Schola of the Benedictine Abbey of Santa Cruz in the Valle de los Caidos
The Schola of the Benedictine Abbey of Santa Cruz was established with the foundation of the abbey in 1958, its principal aim the proper celebration of liturgical ceremonies in the Basilica. From the beginning the schola was able to gain a position among the principal ensembles of this kind in Spain and abroad. In their daily schedule the boys of the choir alternate academic studies with the most modem teaching methods in music and the arts, giving concerts in most of the major cities of Spain. They have performed in Madrid in churches and concert-halls with musicians of the greatest eminence and under distinguished conductors. In 1966 the schola undertook a tour of Japan, with some forty acclaimed concerts and television appearances. More recently, in 1981, there were performances in Paris and Locarno of Los Villancicos by the eighteenth century composer Antonio Saler, a monk of the Royal Monastery of St Laurence at the Escorial, a work repeated in 1992 at Sylvanes and Béziers. In the spring of 1993 there was an invitation to the Festival de la Chaise-Dieu, and a recording with the Béziers Chorale and the instrumental group pygmalion of a Mass by Monteverdi. There have been a number of other compact disc recordings for major companies.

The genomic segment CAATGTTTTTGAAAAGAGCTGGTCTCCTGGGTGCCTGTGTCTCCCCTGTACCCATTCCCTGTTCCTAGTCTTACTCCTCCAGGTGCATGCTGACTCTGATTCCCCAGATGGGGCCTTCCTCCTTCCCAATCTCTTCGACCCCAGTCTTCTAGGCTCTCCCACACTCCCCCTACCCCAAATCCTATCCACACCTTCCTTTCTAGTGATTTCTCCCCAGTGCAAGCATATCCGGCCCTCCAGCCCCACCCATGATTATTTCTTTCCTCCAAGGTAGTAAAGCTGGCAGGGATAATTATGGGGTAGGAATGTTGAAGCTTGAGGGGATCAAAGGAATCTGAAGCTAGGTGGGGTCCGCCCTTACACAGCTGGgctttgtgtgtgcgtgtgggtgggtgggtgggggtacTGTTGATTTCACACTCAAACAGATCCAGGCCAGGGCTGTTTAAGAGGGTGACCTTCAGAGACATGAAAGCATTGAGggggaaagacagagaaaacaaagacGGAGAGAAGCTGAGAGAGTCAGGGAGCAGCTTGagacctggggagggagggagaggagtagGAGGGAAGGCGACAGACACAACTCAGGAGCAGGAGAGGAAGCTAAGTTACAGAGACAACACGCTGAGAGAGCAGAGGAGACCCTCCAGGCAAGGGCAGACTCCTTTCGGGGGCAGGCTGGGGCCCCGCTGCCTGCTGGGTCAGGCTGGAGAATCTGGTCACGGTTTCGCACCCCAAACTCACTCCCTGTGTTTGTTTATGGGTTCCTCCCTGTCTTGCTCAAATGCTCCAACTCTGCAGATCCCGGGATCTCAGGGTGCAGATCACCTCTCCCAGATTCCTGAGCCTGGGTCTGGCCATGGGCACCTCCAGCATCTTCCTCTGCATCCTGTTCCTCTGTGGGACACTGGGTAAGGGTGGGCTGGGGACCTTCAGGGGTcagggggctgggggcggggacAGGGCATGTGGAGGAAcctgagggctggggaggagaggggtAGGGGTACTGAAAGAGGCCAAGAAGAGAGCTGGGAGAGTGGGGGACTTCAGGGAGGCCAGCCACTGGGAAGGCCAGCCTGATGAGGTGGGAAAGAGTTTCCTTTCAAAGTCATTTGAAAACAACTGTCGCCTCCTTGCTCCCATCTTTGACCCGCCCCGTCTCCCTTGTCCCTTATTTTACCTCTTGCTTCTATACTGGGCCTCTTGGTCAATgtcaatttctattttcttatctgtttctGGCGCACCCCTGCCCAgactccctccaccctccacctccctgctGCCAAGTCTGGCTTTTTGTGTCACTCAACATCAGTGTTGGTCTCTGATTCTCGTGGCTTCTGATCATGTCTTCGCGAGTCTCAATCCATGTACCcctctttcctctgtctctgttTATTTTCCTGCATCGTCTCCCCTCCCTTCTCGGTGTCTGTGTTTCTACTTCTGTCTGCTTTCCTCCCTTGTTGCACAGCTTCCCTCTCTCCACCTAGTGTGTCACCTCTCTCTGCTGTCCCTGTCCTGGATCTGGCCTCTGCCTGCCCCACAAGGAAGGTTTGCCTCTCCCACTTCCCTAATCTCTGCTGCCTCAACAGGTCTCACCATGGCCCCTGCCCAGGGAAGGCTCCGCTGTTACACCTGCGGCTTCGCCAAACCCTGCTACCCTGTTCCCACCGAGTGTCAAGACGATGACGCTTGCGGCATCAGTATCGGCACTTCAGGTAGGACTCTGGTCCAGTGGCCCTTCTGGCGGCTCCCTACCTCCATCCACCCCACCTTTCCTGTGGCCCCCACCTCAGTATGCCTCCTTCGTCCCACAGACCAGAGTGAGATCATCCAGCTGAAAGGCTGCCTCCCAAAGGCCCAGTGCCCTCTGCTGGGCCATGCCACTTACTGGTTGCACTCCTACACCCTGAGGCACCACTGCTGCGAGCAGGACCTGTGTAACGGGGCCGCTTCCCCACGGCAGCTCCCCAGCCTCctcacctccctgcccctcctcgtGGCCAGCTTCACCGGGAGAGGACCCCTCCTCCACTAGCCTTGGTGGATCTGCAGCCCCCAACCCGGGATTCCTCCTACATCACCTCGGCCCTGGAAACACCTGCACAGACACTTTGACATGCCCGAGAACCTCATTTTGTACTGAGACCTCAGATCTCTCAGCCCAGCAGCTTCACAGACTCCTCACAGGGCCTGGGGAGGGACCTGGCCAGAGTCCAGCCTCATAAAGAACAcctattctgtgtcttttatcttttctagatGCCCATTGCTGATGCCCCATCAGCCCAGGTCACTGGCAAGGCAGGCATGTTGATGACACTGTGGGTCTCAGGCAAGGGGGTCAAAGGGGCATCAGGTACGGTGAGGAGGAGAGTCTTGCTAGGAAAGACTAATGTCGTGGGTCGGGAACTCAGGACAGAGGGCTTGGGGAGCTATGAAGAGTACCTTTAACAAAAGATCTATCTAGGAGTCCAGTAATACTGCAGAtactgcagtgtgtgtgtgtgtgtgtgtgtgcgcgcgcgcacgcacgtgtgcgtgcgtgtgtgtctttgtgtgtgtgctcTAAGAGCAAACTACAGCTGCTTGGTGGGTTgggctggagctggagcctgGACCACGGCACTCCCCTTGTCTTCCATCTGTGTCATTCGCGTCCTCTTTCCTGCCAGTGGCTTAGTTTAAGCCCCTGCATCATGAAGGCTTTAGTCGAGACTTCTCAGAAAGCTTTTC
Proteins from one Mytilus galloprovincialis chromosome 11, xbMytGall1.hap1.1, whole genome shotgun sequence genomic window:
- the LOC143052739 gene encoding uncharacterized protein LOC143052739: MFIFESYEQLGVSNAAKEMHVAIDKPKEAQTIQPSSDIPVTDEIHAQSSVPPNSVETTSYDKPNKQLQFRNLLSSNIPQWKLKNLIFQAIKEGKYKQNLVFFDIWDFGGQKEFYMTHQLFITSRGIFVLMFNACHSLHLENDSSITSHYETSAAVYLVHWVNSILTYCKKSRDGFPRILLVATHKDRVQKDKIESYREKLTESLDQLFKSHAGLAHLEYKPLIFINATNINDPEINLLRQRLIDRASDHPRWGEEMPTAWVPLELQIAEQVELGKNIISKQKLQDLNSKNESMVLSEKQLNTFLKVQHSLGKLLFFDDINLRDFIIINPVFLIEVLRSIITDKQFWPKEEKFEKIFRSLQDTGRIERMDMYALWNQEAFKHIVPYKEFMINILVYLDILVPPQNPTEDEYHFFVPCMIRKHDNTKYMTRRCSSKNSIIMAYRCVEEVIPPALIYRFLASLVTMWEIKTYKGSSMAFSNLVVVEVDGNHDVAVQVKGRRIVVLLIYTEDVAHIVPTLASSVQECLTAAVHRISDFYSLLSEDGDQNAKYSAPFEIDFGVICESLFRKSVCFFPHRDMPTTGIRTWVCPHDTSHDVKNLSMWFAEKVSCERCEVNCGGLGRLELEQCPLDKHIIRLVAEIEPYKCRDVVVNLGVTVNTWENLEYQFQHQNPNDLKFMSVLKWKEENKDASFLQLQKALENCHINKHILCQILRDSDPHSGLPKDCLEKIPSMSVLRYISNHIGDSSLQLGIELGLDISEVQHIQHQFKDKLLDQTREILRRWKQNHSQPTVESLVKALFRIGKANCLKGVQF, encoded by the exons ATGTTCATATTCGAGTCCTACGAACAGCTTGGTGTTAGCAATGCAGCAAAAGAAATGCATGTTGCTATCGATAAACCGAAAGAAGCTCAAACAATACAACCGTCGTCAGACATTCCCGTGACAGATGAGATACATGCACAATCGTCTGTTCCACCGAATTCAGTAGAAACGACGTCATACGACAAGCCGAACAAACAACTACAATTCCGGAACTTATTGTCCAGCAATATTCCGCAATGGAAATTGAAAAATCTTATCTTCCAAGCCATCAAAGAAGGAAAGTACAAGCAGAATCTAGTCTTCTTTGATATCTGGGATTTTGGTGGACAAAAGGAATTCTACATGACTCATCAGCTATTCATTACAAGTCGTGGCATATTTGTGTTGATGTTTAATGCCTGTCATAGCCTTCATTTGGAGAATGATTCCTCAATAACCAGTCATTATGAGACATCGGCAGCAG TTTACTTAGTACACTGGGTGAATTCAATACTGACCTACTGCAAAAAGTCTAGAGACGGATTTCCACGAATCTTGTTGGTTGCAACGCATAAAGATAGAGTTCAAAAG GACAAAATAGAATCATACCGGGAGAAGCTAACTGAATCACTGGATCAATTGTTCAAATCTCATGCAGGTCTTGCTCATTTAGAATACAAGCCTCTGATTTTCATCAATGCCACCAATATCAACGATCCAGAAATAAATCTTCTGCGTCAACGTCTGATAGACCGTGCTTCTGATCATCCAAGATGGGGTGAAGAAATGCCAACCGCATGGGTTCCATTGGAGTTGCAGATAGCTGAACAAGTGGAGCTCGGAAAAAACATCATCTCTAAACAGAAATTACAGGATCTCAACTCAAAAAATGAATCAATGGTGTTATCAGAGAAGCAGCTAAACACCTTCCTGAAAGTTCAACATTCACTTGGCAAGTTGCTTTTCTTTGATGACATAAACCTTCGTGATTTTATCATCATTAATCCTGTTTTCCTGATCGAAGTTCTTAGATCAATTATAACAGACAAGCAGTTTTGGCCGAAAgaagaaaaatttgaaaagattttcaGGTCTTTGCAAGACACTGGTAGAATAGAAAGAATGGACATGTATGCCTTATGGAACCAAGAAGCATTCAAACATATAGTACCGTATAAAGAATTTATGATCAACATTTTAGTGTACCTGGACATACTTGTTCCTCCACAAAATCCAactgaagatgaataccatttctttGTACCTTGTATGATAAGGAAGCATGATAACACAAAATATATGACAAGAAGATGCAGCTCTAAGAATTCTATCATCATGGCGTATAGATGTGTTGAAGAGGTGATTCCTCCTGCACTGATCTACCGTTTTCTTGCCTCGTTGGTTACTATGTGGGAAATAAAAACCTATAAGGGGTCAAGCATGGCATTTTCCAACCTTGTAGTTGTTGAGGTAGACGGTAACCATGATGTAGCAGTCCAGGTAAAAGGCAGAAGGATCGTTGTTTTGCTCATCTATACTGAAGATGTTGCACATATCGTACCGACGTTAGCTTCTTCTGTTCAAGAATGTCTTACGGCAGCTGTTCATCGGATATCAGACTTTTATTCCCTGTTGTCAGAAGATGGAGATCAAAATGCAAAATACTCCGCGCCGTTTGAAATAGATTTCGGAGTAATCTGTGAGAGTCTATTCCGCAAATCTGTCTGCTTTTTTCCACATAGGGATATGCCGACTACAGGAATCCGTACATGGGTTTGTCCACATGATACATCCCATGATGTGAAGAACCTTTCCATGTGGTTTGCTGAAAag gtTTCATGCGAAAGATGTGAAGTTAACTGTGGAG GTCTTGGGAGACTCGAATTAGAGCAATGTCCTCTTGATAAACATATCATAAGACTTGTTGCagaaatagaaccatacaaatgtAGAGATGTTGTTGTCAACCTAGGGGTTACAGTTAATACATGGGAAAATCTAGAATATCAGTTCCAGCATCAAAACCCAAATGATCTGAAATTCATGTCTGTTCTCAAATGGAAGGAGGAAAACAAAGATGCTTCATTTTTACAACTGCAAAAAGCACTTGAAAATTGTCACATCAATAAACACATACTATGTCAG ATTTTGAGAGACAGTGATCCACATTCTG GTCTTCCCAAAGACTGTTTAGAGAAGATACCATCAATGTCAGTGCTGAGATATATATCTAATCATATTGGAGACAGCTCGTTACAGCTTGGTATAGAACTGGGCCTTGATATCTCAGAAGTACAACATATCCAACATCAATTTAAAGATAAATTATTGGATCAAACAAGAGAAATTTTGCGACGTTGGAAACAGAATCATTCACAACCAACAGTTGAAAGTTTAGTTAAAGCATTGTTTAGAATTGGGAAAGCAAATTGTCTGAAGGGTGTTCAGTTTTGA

The fifty or so boys of the schola, in addition to their instrumental and general musical studies, work every day on the interpretation of Gregorian chant, basing their performance on a study of the manuscript sources of the tenth and eleventh centuries, and take part, with the choir monks, in the daily Conventual Mass, as well as in the various Feasts of the Church. The schola serves as an important centre for the diffusion of Gregorian chant as for that of the traditional Spanish Mozarabic chant. Former members of the schola have formed various vocal groups, specialising in chant or in early music, and winning a further reputation for themselves at home and abroad.